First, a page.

Sunday, May 05, 2002

Static electricity basics

I've been trying to come up with a blog-item length approach to this for a while. Let's see if this does any good. It will be simplified, perhaps too much - I'm sure people can find something to disagree with.

What is electricity? For our purposes today, we'll say it's a means of transmitting energy via electric charge differences.

OK, what's an electric charge? Physicists don't attempt to define this really. They just note that the smallest units of charge are protons and electrons, with arbitrarily labeled "positive" and "negative" charges respectively. Since electrons are easier to shake loose than protons are, for practical purposes electricity results from moving electrons.

Charged particles have their own electric fields, which exert forces when they interact with the electric fields of other objects. These forces are inversely proportional to the square of the difference between the particles - they get stronger rapidly as the particles get closer together. They tend to repel objects of like charge, and attract those of opposite charge. A result is that protons and electrons tend to stick together tightly into aggregates which as a whole carry no net charge, and getting electrons concentrated takes some "pressure".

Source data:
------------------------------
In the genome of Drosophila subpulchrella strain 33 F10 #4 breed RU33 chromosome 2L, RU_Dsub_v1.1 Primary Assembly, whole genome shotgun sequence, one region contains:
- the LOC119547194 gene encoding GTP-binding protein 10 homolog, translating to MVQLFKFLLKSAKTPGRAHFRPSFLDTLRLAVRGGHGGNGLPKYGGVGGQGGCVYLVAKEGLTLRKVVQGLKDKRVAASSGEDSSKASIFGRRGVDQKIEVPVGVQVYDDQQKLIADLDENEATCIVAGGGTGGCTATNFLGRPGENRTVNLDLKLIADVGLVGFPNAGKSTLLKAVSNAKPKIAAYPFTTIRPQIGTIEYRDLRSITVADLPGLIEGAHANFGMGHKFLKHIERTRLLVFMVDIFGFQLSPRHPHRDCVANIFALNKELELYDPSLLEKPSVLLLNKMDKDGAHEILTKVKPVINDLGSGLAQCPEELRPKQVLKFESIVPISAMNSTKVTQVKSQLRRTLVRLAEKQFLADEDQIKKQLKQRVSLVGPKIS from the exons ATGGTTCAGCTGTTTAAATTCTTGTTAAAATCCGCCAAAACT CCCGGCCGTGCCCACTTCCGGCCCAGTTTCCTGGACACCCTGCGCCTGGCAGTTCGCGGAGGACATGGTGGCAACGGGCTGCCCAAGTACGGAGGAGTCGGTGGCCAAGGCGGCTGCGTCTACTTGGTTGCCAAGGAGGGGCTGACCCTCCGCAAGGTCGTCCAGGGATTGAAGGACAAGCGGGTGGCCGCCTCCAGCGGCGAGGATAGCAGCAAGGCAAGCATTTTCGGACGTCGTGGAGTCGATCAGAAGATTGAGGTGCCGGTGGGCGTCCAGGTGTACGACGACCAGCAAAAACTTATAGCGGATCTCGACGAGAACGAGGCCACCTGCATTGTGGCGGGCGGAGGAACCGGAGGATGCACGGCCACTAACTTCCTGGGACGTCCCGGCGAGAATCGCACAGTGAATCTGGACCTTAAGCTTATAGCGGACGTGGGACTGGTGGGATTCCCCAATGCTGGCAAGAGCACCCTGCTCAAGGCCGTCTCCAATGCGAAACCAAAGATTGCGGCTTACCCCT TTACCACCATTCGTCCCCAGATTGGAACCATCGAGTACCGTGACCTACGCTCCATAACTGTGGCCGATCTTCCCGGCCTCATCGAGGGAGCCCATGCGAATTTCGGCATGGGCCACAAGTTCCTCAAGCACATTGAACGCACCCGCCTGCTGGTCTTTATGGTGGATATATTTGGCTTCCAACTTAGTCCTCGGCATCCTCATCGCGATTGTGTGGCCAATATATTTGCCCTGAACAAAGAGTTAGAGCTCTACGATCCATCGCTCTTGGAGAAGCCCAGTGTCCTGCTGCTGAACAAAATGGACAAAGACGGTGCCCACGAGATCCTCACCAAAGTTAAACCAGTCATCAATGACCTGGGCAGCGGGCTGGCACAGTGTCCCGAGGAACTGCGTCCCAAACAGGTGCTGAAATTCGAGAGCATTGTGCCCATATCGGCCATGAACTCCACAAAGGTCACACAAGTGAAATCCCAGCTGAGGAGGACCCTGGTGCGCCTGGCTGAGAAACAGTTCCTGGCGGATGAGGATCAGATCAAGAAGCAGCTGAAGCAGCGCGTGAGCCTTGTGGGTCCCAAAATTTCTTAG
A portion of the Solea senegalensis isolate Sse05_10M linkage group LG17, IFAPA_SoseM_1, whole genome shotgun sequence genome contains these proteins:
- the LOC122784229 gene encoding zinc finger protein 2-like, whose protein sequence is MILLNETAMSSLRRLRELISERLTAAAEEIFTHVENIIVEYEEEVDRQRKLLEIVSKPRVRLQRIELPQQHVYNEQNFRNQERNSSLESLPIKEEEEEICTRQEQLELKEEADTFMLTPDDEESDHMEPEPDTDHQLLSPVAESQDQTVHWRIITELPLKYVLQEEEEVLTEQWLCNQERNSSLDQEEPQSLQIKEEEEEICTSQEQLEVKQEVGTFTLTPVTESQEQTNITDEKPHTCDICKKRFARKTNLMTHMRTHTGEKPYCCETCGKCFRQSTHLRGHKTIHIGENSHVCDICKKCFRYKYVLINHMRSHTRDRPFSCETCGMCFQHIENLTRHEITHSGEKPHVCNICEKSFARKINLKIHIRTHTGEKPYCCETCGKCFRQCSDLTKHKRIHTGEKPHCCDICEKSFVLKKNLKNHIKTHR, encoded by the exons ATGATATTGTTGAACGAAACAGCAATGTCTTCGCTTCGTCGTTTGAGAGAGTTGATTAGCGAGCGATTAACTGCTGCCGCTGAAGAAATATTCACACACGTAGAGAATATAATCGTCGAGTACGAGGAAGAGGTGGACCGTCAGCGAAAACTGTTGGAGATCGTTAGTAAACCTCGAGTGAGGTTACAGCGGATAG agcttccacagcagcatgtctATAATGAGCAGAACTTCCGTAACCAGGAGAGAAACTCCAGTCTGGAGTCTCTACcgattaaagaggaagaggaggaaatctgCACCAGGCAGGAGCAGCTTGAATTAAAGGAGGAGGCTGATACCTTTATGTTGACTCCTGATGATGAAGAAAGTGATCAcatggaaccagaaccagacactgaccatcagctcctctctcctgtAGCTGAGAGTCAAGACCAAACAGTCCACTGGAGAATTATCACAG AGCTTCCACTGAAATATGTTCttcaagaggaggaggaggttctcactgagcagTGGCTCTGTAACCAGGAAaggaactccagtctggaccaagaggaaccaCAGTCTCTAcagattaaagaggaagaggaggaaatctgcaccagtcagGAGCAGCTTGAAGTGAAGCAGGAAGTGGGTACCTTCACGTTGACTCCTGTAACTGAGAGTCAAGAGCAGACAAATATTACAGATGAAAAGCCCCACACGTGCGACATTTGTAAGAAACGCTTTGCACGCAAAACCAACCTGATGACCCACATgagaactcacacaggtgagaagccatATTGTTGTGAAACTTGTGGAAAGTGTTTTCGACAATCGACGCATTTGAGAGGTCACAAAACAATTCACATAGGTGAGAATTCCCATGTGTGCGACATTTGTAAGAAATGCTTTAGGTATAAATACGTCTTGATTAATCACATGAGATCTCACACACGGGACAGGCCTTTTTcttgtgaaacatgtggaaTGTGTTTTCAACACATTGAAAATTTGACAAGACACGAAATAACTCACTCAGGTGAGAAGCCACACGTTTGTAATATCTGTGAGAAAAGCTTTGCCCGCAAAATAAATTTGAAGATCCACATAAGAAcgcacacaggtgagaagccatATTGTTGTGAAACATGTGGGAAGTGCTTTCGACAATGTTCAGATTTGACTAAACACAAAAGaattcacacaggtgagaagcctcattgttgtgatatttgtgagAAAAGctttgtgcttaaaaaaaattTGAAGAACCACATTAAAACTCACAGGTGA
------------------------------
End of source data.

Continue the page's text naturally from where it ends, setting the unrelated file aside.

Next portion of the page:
If you've ever been zapped by static electricity, you have evidence that it's no big trick to get electrons loose. There will always be some running around, and this rate increases with temperature. But they are randomly distributed such that we can't take advantage of them for electric power.

It also makes a difference what substance we're talking about. The freedom of electrons to move within a particular substance varies over a broad range. The substances in which electrons move freely can be called "conductors", and are usually metallic. Substances that hold on to their electrons tightly are called "insulators". There are substances with intermediate properties known as "semiconductors", but that's another post.

The trick with electricity is to get these movable electrons directed and packed together long enough to make the resulting forces to do work for us.

A measure of the "packing" is the electric potential. This is sometimes called "voltage" because it is measured in volts (named for Alessandro Volta). Volts are a measure of the amount of energy stored per unit of charge.

These forces created by "packing" these electrons are significant. One of the reasons why electricity must be used as generated is that the demand is so large relative to the size of the devices it is practical to build to hold the electrical energy. Such devices, called capacitors, can literally blow up from the stresses if misused, and they're expensive in very large sizes. Thus when energy must be stored, it stored in a form other than electricity, then turned into electricity upon demand.

So how do you "pack" the electrons, and how do you get them to go where you want and do work? That'll be another in a series of blog items that'll be sure to thrill you. Stay tuned...

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